Will Student Loans chief face an IR35 investigation?

Money, News

IR35 is a perennial pain in the rear-end for the freelancers and contractors of the UK – not least because it is so opaque. We recently covered all the IR35 twists and turns in 2011, and now we bring you news of 2012′s first IR35 malfeasance.

Informations obtained via a Freedom of Information request by Exaro and the BBC has revealed that one of the nations highest-paid civil servants, Ed Lester, Chief Executive of the Student Loans Company, has been channelling his £182,000 pay package through a private company – exactly the sort of behaviour HMRC looks to crack down on through its haphazard enforcement of IR35. By using a company rather than being a PAYE employee, Mr Lester may have avoided tens of thousands of pounds in income tax in the twelve months since he was officially appointed Chief Exec. According to Exaro, Lester is employed as a “consultant” despite his Chief Executive job title.

Shortly after the scandal broke on Thursday it was announced Lester would henceforth be having his income tax and National Insurance Contributions deducted at source – presumably by entering into a traditional employment contract. However as we’ve seen HMRC’s lust for collecting owed taxes is on the increase – perhaps an IR35 investigation is on the horizon?

Is Ed Lester a disguised employee? Lets examine some of the usual IR35 status tests.

Can he provide a substitute?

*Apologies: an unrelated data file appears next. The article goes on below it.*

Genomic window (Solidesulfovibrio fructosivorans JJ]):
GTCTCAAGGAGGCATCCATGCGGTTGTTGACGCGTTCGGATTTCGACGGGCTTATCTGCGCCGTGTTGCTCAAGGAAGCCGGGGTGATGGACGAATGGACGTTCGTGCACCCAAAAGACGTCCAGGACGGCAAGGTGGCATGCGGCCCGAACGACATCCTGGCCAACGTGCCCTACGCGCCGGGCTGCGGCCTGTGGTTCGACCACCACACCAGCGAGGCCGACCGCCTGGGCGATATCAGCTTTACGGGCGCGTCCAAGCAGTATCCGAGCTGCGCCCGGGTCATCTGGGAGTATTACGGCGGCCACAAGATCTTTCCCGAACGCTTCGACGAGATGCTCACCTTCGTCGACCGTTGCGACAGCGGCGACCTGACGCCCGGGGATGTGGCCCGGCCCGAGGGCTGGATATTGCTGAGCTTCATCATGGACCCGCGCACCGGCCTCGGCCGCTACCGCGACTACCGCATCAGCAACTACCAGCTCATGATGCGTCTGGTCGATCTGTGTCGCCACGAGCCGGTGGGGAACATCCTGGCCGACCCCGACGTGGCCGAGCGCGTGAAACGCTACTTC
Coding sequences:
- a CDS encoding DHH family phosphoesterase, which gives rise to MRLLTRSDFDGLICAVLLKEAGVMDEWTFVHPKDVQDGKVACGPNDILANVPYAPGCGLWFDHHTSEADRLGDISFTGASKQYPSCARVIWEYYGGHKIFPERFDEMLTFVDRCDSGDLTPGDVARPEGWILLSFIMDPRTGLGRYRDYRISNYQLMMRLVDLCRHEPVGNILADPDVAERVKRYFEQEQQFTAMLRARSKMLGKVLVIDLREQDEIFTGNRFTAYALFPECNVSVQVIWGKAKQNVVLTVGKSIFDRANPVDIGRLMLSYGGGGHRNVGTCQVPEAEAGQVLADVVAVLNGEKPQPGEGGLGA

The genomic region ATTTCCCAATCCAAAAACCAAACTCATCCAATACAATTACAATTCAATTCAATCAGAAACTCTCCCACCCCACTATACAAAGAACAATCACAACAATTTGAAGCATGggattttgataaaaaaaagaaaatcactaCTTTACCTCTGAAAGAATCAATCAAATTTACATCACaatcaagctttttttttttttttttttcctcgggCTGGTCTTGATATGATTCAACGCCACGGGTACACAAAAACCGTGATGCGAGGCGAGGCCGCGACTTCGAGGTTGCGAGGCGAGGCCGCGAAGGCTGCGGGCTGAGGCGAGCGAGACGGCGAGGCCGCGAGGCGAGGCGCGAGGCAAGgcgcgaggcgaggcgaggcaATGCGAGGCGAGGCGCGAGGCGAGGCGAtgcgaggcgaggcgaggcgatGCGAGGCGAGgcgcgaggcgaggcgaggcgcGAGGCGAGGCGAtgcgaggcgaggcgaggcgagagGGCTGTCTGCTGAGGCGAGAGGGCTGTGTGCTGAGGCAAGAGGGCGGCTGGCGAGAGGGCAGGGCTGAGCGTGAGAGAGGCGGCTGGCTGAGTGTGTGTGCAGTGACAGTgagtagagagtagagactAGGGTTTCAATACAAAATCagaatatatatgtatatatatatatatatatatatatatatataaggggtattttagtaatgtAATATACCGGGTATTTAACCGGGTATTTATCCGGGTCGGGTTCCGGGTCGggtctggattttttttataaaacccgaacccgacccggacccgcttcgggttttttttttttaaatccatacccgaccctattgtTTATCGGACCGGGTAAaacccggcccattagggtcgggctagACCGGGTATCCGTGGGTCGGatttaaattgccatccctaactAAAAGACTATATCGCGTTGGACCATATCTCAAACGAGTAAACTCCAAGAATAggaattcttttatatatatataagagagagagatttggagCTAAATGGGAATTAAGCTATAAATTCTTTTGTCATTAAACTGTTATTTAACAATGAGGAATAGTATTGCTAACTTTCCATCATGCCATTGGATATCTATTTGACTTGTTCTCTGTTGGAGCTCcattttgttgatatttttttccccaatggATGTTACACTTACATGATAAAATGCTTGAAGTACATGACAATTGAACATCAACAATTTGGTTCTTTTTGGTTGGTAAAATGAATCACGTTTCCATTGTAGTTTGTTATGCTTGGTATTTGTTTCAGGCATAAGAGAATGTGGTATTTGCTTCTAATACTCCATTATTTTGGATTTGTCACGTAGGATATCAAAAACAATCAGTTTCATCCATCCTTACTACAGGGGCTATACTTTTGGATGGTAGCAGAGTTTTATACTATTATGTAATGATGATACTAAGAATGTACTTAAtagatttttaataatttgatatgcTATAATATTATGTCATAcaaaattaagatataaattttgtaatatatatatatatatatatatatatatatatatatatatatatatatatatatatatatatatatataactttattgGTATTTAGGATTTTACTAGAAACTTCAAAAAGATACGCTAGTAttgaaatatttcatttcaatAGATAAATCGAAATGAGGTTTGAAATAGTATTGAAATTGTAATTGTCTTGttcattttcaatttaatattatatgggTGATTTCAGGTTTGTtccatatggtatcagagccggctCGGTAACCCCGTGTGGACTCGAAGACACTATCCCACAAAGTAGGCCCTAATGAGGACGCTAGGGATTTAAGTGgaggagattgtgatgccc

As Chief Executive, that seems somewhat unlikely.

Is he “in business on his own account”?

Mr Lester has no company website for his consultancy services, works for only one client (the Student Loans Company), appears to be taking no financial risks to stay in business, and even has an expense account with the SLC for a reported £28,600 per year to cover his travel and accommodation. So, it appears not.

Does he appear on company organisation charts?

Erm…yes he does.

Without knowing details of Mr Lester’s day-to-day working life it’s difficult to determine other factors such as Mutuality of Obligation or Direction and Control, however based on the available information we’d say he seems like a prime candidate for an IR35 investigation.

Danny Alexander, chief secretary to the Treasury, has ordered the Treasury to “urgently review” the situation, a spokesperson adding that “the chief secretary believes everybody should pay the right tax at the right time.”

Chairman of the PCG Chris Bryce said:

“The case of Ed Lester is sure to raise claims of hypocrisy and accusations of double standards. On one hand it appears HMRC and senior politicians have been prepared to rubber stamp Mr. Lester’s deal, while with the other they are spending taxpayers’ millions pursuing genuine freelance workers.

“Since the inception of the badly thought out IR35 tax we have been calling on government to introduce clear and unequivocal guidelines for freelancers that are fair and equitable. PCG members want a system in place that lets their growing sector contribute to the economic recovery of the country.

“The Conservative Party had indicated they were keen to scrap IR35 but then performed a rather inelegant U-turn. Perhaps the Lester case will make HMRC and government think again.”

Mr Lester is not the only senior public figure to be caught out by the UK’s complex tax regime – recently Vince Cable was forced to pay a penalty after failing to register for VAT.